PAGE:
To determine the effect of heart attack patients’ access to intensive treatment on mortality and costs.
Administrative data of 4,920 patients with acute myocardial infarction from the Austrian Social Security Database and the Upper Austrian Sickness Fund for the period 2002–2011.
As treatment intensity in a hospital largely depends on whether it has a catheterization laboratory, we explore the effects of patients’ initial admission to such specialized percutaneous coronary intervention () hospitals. To account for the nonrandom selection of patients into hospitals, we exploit individuals’ place of residence as a source of exogenous variation in an instrumental variable framework.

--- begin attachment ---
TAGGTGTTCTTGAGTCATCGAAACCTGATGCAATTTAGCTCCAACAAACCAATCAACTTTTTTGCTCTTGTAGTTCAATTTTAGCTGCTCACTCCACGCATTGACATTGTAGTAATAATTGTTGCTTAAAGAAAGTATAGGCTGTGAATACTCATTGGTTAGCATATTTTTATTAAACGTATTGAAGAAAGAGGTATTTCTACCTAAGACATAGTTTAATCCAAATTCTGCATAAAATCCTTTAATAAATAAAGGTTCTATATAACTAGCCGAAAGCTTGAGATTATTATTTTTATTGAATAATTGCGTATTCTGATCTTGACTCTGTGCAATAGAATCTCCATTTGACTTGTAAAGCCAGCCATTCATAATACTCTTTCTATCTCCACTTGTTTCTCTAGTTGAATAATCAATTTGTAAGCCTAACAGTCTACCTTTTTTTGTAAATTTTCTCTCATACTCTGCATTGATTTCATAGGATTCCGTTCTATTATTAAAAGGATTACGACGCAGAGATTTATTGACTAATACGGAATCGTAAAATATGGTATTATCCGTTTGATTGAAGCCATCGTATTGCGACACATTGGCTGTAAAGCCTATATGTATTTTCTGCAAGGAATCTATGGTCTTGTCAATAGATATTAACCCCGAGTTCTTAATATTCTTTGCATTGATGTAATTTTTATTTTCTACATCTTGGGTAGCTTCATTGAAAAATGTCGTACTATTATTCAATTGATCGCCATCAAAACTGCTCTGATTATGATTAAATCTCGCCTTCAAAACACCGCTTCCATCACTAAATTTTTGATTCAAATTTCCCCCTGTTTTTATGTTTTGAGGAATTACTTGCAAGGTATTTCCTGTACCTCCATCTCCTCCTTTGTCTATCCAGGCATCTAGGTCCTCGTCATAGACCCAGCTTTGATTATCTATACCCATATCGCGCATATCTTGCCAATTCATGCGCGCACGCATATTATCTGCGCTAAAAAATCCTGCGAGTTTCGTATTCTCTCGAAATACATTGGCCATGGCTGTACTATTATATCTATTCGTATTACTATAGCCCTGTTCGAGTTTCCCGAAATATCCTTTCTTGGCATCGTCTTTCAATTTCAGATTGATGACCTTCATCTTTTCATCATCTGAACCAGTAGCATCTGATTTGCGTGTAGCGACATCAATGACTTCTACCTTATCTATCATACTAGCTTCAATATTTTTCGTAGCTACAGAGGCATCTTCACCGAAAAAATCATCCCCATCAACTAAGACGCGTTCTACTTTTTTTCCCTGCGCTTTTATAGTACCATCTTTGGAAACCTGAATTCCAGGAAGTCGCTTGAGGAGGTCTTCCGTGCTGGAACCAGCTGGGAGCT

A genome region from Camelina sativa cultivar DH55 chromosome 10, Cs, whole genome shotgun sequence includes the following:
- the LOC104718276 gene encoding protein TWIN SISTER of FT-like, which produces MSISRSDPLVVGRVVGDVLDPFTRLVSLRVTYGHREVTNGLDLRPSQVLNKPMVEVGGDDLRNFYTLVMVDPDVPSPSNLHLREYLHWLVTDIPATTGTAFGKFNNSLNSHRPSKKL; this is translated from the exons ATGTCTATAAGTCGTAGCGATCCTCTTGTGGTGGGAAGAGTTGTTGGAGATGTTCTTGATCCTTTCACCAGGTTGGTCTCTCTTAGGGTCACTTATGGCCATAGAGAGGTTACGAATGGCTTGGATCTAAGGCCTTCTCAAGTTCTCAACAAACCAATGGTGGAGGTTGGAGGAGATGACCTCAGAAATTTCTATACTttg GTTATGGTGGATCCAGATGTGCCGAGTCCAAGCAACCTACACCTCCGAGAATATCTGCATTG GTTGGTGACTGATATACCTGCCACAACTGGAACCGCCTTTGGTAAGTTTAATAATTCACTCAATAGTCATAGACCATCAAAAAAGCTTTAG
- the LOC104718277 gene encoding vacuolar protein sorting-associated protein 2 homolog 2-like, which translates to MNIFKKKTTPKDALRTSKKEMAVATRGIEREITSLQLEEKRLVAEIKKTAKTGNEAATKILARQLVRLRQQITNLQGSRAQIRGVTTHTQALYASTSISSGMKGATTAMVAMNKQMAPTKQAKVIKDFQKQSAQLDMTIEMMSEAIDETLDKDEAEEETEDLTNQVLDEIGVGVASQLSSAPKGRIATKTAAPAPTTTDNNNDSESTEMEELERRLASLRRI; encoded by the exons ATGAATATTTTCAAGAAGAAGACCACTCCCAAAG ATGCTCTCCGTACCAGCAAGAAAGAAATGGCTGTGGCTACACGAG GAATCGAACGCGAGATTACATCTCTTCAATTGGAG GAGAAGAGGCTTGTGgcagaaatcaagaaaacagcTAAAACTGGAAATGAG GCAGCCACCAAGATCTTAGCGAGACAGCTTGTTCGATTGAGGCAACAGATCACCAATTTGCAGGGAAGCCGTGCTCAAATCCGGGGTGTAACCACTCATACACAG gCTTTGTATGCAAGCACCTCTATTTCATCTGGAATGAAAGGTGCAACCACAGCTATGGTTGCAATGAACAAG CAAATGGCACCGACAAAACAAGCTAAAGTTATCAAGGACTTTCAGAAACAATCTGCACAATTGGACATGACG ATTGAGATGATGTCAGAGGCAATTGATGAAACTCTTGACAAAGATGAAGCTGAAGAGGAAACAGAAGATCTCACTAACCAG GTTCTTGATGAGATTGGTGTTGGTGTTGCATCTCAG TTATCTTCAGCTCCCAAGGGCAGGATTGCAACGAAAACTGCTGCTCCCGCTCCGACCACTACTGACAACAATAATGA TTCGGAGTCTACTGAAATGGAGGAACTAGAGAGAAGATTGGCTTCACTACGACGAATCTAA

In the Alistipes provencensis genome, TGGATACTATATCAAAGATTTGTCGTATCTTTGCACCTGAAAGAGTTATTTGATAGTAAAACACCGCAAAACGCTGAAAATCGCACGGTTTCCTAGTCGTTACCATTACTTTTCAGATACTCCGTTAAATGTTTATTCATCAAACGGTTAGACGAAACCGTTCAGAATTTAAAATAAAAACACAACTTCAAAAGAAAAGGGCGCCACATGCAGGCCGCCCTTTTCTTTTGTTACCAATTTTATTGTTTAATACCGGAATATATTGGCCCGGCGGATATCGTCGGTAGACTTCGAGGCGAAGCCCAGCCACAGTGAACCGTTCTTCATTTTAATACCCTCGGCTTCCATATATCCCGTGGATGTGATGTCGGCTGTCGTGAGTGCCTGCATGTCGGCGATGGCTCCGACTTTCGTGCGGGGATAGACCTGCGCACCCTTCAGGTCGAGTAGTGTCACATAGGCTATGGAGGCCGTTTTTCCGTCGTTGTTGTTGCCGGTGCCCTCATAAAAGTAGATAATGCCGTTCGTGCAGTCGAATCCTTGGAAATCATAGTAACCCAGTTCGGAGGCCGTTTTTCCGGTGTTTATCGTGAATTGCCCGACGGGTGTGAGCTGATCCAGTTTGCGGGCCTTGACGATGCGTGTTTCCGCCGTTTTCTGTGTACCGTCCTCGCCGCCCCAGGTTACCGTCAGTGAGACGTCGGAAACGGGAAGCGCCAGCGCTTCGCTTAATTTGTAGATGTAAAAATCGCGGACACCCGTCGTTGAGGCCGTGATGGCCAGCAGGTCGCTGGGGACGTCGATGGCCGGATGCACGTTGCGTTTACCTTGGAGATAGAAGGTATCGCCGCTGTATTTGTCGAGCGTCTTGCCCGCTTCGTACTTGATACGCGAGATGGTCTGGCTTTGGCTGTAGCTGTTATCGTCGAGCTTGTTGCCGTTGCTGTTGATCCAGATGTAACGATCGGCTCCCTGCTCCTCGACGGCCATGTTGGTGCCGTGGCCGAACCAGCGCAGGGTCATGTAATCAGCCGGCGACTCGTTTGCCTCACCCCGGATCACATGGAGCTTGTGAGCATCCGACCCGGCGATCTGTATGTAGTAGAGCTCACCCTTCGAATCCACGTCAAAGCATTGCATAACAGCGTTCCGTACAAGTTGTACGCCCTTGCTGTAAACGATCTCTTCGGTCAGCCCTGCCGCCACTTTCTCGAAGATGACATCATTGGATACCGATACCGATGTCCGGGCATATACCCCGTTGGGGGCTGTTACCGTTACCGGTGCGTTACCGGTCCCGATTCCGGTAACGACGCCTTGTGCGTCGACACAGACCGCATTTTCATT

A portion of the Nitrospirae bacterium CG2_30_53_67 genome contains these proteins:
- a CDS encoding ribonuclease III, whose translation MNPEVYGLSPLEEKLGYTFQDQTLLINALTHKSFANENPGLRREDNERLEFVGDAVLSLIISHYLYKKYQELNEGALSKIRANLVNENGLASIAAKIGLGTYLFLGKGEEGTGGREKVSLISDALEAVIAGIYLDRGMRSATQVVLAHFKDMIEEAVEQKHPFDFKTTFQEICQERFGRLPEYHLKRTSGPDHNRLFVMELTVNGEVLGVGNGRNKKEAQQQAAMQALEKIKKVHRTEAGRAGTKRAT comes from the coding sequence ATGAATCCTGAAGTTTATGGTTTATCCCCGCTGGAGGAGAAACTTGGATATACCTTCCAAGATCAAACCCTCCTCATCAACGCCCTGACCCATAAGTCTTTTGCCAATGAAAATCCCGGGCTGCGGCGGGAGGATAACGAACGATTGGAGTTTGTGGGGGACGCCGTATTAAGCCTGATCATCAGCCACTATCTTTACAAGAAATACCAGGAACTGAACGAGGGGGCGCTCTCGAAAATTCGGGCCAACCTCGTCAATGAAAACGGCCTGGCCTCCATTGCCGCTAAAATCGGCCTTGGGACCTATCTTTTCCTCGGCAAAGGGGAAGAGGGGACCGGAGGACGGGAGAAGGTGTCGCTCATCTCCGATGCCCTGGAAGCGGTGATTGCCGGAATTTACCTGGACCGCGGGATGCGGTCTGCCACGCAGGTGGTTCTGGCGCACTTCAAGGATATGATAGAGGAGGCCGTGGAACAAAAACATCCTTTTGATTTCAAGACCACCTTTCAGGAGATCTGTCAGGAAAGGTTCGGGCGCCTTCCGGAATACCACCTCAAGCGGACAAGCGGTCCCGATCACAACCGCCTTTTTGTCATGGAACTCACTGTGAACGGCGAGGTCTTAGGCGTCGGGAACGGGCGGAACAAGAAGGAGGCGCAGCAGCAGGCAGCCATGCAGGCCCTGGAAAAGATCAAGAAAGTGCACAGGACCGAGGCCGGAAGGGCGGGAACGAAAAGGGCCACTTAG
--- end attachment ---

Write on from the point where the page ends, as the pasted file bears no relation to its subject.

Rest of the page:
We find that the initial admission to hospitals increases patients’ survival chances substantially. The effect on 3‐year mortality is −9.5 percentage points. Subgroup analysis shows the strongest effects in relative terms for patients below the age of 65. We do not find significant effects on long‐term inpatient costs and only marginal increases in outpatient costs.
Our findings suggest that place of residence affects the access of patients to invasive heart attack treatment and therefore their chance of survival. We conclude that that providing more patients immediate access to hospitals should be beneficial.